“For the last time in two thousand years Cleopatra VII stands offstage.
In a matter of days she will launch herself into history,
which is to say that faced with the inevitable,
she will counter with the improbable. It is 48 BC.”
— Stacy Schiff
Cleopatra (69BC 30-BC) was a master of self-preservation. She lived a life under constant threat and yet never fell victim to it. Her success was so uncommon, particularly for a woman, that it seems like history has been trying to make excuses for it for over 2000 years. But as Stacy Schiff illuminates in her book, Cleopatra: A Life, her story is worth learning and taking inspiration from. Cleopatra has a lot to teach us about drawing on all our resources in the face of adversity.
Self-preservation in the biological sense is about our very profound instinct to keep ourselves alive. This instinct is exhibited by all animals and is about the survival of our genes. It’s not about spirituality or morality or about how we feel. It’s a biological desire to live until we can pass our genes onto the next generation and ensure their survival.
As John Medina explains in Brain Rules, “Without a flexible, immediately available, highly regulated stress response, we would die. Remember, the brain is the world’s most sophisticated survival organ. All of its many complexities are built toward a mildly erotic, singularly selfish goal: to live long enough to thrust our genes on to the next generation. Our reactions to stress serve the live-long-enough part of that goal. Stress helps us manage the threats that could keep us from procreating.”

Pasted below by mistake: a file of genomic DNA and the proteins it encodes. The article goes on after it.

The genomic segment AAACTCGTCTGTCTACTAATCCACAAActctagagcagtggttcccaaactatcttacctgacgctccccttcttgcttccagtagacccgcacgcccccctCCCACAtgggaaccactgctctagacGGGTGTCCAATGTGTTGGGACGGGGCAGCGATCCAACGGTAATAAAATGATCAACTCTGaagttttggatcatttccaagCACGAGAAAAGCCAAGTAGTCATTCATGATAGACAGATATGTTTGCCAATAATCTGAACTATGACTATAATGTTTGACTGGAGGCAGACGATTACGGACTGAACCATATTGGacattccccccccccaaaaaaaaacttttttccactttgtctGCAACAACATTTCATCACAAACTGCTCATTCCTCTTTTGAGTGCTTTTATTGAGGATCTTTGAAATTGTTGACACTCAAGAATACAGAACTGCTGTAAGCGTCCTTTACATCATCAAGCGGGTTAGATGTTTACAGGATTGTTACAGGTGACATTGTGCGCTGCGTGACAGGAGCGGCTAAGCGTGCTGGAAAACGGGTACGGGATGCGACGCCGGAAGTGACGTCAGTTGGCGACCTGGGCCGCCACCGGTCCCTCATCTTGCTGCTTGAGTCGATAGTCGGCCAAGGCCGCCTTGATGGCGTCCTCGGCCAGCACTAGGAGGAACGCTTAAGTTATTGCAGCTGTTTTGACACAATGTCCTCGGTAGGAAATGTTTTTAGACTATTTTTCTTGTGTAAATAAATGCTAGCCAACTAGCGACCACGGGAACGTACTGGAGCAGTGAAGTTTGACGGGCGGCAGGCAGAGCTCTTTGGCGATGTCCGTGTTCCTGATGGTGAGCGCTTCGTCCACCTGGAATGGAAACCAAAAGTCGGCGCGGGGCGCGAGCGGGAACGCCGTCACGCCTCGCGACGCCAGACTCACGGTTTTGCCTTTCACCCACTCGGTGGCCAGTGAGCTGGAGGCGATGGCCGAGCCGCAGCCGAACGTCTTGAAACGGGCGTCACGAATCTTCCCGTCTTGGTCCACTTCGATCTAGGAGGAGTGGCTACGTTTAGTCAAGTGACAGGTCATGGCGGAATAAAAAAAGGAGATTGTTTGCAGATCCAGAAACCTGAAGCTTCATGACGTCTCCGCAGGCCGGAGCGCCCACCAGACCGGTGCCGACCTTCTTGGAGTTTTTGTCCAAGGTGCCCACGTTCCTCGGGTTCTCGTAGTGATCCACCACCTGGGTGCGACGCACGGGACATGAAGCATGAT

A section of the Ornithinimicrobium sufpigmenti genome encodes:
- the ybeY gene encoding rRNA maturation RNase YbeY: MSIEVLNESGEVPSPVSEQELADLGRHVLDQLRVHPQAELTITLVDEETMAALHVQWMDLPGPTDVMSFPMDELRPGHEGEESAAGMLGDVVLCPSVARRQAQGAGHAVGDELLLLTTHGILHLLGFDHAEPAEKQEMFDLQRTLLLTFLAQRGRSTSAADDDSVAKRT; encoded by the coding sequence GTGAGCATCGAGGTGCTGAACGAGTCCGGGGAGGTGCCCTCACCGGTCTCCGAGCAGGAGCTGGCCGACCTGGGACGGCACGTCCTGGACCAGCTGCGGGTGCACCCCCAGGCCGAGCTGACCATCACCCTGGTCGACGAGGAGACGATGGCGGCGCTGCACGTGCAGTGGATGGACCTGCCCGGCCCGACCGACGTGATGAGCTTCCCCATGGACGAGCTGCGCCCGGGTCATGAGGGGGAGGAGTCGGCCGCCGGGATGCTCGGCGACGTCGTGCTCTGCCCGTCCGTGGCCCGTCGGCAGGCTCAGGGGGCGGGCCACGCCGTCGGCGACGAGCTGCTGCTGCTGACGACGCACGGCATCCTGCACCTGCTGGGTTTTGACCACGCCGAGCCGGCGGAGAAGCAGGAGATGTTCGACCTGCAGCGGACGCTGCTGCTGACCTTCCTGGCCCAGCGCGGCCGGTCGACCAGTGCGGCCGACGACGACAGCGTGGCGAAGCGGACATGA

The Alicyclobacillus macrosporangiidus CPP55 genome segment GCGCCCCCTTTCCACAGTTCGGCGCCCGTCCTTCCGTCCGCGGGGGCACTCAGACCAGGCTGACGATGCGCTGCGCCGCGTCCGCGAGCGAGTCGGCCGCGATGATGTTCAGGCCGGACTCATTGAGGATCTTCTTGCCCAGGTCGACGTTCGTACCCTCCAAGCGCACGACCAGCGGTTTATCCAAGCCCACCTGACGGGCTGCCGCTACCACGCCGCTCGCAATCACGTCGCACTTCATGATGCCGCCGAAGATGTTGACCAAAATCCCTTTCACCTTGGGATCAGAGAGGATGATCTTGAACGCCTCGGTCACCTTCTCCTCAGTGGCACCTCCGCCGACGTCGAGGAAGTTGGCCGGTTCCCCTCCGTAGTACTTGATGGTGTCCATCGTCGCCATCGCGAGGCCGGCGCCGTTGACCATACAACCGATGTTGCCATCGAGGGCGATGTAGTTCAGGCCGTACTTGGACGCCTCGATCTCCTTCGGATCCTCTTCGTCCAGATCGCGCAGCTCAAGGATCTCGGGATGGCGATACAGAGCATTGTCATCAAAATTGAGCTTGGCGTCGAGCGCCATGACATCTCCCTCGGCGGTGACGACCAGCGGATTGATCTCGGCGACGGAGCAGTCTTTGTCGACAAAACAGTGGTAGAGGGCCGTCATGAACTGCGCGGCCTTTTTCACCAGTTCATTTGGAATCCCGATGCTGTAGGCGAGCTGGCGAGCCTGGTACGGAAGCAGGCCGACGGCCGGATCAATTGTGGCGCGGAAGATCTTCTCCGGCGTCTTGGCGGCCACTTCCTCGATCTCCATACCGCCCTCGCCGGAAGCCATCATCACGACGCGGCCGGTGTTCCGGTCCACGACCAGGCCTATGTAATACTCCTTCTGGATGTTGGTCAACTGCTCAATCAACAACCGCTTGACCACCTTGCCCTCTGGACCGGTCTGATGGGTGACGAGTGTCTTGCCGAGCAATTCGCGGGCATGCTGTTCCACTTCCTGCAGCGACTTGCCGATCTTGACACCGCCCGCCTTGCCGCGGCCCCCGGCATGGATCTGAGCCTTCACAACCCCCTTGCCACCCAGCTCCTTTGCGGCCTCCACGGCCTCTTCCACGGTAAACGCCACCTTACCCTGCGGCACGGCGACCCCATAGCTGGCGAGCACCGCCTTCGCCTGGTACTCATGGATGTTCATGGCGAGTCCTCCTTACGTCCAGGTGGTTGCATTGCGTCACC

This sophisticated stress response is an extremely useful system to have. It works when it needs to — no effort required — propelling us to fight, flight, or freeze. It allows us to process information so quickly that we are not conscious of the thoughts. We obey our bodies when it tells us not to move a muscle, to attack with as much violence as possible, or to run like hell.
But it has to be able to turn off. It can’t be the only system you use every day. Why? Because it is meant to come out only in situations where our life is threatened.